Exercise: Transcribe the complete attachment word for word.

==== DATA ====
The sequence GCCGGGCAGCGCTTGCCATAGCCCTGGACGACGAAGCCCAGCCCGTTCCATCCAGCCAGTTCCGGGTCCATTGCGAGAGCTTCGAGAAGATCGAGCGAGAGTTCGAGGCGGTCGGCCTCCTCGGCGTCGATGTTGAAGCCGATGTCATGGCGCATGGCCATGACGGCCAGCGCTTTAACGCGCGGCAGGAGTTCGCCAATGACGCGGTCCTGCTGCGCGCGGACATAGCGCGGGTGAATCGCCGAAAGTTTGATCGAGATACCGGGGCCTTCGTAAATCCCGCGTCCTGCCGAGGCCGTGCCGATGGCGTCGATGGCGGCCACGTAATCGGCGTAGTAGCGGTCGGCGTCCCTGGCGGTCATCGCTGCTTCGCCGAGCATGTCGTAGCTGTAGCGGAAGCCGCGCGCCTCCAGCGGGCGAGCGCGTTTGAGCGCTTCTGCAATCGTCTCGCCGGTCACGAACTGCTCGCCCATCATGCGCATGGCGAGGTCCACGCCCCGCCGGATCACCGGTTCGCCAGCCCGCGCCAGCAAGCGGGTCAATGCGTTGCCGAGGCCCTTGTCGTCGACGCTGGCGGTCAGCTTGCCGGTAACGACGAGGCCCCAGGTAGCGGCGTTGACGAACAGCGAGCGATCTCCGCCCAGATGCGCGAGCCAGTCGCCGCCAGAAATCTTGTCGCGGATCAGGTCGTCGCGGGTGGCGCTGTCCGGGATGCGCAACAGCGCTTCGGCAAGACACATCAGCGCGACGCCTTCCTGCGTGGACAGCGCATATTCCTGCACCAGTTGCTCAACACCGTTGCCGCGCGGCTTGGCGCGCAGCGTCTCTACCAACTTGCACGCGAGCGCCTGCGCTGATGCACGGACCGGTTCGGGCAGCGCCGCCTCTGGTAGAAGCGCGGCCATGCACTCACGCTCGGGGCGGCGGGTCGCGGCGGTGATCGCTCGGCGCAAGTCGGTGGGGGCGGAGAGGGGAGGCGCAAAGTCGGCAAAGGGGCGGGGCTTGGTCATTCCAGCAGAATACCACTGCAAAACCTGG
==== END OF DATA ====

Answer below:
The sequence GCCGGGCAGCGCTTGCCATAGCCCTGGACGACGAAGCCCAGCCCGTTCCATCCAGCCAGTTCCGGGTCCATTGCGAGAGCTTCGAGAAGATCGAGCGAGAGTTCGAGGCGGTCGGCCTCCTCGGCGTCGATGTTGAAGCCGATGTCATGGCGCATGGCCATGACGGCCAGCGCTTTAACGCGCGGCAGGAGTTCGCCAATGACGCGGTCCTGCTGCGCGCGGACATAGCGCGGGTGAATCGCCGAAAGTTTGATCGAGATACCGGGGCCTTCGTAAATCCCGCGTCCTGCCGAGGCCGTGCCGATGGCGTCGATGGCGGCCACGTAATCGGCGTAGTAGCGGTCGGCGTCCCTGGCGGTCATCGCTGCTTCGCCGAGCATGTCGTAGCTGTAGCGGAAGCCGCGCGCCTCCAGCGGGCGAGCGCGTTTGAGCGCTTCTGCAATCGTCTCGCCGGTCACGAACTGCTCGCCCATCATGCGCATGGCGAGGTCCACGCCCCGCCGGATCACCGGTTCGCCAGCCCGCGCCAGCAAGCGGGTCAATGCGTTGCCGAGGCCCTTGTCGTCGACGCTGGCGGTCAGCTTGCCGGTAACGACGAGGCCCCAGGTAGCGGCGTTGACGAACAGCGAGCGATCTCCGCCCAGATGCGCGAGCCAGTCGCCGCCAGAAATCTTGTCGCGGATCAGGTCGTCGCGGGTGGCGCTGTCCGGGATGCGCAACAGCGCTTCGGCAAGACACATCAGCGCGACGCCTTCCTGCGTGGACAGCGCATATTCCTGCACCAGTTGCTCAACACCGTTGCCGCGCGGCTTGGCGCGCAGCGTCTCTACCAACTTGCACGCGAGCGCCTGCGCTGATGCACGGACCGGTTCGGGCAGCGCCGCCTCTGGTAGAAGCGCGGCCATGCACTCACGCTCGGGGCGGCGGGTCGCGGCGGTGATCGCTCGGCGCAAGTCGGTGGGGGCGGAGAGGGGAGGCGCAAAGTCGGCAAAGGGGCGGGGCTTGGTCATTCCAGCAGAATACCACTGCAAAACCTGG